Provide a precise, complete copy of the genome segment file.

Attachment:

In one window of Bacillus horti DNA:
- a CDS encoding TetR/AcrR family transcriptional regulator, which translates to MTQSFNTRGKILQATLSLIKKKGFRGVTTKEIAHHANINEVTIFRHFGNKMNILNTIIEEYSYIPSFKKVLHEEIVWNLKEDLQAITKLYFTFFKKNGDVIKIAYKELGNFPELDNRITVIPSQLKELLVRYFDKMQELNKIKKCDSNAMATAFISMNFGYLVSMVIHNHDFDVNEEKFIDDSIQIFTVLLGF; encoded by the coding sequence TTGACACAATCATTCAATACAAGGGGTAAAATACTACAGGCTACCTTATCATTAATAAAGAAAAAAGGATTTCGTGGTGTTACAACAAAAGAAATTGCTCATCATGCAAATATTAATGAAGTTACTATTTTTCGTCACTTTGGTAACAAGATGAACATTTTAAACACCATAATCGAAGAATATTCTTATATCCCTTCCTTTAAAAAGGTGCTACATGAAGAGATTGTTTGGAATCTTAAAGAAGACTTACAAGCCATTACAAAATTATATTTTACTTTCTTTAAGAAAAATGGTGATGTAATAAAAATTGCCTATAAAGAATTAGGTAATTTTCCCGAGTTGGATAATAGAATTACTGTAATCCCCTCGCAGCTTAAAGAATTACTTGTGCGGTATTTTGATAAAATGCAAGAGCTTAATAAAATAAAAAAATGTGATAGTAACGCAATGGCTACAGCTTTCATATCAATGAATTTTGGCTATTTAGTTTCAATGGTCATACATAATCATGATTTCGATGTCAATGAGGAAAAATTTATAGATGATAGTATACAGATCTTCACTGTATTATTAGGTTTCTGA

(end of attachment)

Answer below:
In one window of Bacillus horti DNA:
- a CDS encoding TetR/AcrR family transcriptional regulator, which translates to MTQSFNTRGKILQATLSLIKKKGFRGVTTKEIAHHANINEVTIFRHFGNKMNILNTIIEEYSYIPSFKKVLHEEIVWNLKEDLQAITKLYFTFFKKNGDVIKIAYKELGNFPELDNRITVIPSQLKELLVRYFDKMQELNKIKKCDSNAMATAFISMNFGYLVSMVIHNHDFDVNEEKFIDDSIQIFTVLLGF; encoded by the coding sequence TTGACACAATCATTCAATACAAGGGGTAAAATACTACAGGCTACCTTATCATTAATAAAGAAAAAAGGATTTCGTGGTGTTACAACAAAAGAAATTGCTCATCATGCAAATATTAATGAAGTTACTATTTTTCGTCACTTTGGTAACAAGATGAACATTTTAAACACCATAATCGAAGAATATTCTTATATCCCTTCCTTTAAAAAGGTGCTACATGAAGAGATTGTTTGGAATCTTAAAGAAGACTTACAAGCCATTACAAAATTATATTTTACTTTCTTTAAGAAAAATGGTGATGTAATAAAAATTGCCTATAAAGAATTAGGTAATTTTCCCGAGTTGGATAATAGAATTACTGTAATCCCCTCGCAGCTTAAAGAATTACTTGTGCGGTATTTTGATAAAATGCAAGAGCTTAATAAAATAAAAAAATGTGATAGTAACGCAATGGCTACAGCTTTCATATCAATGAATTTTGGCTATTTAGTTTCAATGGTCATACATAATCATGATTTCGATGTCAATGAGGAAAAATTTATAGATGATAGTATACAGATCTTCACTGTATTATTAGGTTTCTGA